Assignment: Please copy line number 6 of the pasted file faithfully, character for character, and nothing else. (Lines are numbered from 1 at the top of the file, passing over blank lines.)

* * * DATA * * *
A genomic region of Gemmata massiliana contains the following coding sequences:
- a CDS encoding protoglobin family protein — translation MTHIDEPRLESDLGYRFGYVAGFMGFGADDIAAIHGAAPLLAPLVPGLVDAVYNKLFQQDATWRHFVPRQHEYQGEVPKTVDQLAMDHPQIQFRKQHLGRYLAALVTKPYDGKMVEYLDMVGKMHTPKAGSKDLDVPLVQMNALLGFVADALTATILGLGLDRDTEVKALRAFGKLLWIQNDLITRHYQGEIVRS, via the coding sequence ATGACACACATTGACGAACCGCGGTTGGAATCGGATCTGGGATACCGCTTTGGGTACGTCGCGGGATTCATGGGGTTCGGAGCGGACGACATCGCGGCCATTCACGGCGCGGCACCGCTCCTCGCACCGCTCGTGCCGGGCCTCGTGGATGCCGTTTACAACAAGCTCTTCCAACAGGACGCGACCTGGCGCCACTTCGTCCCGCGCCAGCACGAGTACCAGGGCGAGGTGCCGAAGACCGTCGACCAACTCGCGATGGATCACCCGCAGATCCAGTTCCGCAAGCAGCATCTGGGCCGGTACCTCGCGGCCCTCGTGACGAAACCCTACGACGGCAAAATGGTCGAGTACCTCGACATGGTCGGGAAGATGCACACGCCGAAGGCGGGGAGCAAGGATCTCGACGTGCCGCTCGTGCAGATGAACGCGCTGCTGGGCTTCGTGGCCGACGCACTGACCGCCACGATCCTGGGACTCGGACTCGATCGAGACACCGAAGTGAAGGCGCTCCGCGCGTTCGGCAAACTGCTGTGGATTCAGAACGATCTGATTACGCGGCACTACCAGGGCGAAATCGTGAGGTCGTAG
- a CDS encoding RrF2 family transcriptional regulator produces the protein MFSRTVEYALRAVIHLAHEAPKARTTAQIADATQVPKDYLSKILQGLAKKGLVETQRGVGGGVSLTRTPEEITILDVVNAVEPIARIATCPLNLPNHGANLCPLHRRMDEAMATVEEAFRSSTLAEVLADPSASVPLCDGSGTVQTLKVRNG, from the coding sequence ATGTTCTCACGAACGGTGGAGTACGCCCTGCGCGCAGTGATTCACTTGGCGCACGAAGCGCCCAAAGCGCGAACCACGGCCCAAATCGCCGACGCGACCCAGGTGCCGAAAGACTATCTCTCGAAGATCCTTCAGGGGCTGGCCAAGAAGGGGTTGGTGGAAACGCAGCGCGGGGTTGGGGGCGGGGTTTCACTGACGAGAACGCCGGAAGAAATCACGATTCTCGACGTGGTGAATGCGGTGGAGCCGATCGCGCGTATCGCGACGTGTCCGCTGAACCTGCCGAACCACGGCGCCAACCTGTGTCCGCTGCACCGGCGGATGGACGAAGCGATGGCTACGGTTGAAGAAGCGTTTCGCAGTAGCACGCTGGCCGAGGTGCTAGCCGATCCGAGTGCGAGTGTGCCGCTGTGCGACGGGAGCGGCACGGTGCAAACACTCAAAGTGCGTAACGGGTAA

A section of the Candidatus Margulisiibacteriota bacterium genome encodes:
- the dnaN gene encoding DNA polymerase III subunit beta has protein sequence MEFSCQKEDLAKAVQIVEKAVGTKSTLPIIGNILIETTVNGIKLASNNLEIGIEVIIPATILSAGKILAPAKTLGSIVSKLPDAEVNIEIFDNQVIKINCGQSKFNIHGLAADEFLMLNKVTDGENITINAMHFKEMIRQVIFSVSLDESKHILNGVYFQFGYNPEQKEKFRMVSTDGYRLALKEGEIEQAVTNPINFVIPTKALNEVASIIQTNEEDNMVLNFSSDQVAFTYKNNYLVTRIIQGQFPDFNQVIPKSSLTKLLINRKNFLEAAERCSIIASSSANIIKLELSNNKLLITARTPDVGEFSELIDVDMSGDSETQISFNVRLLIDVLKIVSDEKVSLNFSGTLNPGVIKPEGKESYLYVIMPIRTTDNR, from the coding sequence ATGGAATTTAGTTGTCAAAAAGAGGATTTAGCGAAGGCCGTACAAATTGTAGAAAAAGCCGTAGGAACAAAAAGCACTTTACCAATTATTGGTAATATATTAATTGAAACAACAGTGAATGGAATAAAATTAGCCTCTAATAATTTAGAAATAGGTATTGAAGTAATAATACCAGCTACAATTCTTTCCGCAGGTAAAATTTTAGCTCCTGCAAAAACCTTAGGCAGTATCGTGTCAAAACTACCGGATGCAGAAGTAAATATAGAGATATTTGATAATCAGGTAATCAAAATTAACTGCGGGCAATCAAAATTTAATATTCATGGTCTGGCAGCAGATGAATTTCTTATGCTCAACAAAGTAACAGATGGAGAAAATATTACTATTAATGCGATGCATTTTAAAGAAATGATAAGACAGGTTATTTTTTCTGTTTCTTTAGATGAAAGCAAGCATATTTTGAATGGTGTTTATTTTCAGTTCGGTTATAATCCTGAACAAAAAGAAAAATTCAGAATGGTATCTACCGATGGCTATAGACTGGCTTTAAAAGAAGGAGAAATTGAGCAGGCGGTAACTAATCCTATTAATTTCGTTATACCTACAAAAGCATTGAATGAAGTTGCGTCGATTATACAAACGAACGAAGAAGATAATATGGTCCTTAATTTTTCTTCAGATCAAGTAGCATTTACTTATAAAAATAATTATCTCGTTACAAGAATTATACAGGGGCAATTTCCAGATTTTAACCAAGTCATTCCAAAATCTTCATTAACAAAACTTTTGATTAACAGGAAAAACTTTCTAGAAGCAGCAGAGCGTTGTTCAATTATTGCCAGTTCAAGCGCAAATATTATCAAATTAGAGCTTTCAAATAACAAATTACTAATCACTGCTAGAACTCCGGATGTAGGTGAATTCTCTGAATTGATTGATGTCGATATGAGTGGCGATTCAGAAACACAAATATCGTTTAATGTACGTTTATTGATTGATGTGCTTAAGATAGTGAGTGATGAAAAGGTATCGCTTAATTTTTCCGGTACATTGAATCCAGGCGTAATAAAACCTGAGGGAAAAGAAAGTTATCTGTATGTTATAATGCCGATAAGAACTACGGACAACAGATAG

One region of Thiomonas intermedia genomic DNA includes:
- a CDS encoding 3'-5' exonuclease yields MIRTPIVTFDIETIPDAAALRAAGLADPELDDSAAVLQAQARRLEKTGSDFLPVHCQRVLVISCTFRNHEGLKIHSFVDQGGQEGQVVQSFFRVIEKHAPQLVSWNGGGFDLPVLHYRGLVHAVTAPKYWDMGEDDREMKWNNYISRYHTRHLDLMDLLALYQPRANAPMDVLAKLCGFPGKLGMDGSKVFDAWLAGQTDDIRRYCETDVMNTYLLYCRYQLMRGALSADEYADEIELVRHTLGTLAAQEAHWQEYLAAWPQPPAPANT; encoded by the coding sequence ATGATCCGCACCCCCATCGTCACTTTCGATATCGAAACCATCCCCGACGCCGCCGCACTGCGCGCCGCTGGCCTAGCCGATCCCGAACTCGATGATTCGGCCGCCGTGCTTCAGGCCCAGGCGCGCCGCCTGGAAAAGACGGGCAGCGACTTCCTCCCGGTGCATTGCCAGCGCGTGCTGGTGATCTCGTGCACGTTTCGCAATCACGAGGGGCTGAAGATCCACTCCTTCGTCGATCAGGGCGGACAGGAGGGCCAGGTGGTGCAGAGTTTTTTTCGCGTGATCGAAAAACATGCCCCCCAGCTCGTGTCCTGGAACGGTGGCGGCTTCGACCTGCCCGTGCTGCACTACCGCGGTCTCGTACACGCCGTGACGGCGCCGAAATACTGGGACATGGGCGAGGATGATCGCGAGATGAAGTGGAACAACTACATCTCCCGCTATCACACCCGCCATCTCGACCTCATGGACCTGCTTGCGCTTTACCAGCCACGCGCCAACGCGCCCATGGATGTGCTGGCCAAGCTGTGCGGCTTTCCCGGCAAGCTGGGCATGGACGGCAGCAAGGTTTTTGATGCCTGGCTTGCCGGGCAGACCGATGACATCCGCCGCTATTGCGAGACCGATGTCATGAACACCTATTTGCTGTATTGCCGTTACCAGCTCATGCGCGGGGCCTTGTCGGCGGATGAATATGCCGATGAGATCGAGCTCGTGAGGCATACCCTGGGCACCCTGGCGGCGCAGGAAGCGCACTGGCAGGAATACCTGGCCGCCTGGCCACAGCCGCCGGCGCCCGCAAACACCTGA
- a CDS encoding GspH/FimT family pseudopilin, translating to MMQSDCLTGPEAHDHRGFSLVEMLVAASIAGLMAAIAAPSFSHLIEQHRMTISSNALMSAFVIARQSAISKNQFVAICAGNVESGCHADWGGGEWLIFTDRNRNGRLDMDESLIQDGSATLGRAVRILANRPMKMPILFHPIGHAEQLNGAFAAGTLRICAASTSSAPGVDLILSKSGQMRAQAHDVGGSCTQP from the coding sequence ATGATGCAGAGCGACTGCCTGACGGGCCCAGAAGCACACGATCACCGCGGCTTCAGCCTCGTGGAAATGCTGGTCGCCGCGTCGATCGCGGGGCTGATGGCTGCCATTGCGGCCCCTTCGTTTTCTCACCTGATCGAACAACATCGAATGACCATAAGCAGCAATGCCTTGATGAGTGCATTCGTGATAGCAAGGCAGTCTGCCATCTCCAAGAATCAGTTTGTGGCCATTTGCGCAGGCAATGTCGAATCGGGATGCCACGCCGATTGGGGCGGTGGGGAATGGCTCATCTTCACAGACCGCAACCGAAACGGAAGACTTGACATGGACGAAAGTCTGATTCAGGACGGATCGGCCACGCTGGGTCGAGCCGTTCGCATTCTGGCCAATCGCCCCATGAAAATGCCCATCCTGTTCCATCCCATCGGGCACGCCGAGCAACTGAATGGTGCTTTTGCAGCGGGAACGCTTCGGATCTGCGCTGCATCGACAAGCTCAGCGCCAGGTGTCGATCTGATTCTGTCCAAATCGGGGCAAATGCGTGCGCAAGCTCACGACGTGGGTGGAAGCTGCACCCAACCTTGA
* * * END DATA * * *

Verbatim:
One region of Thiomonas intermedia genomic DNA includes: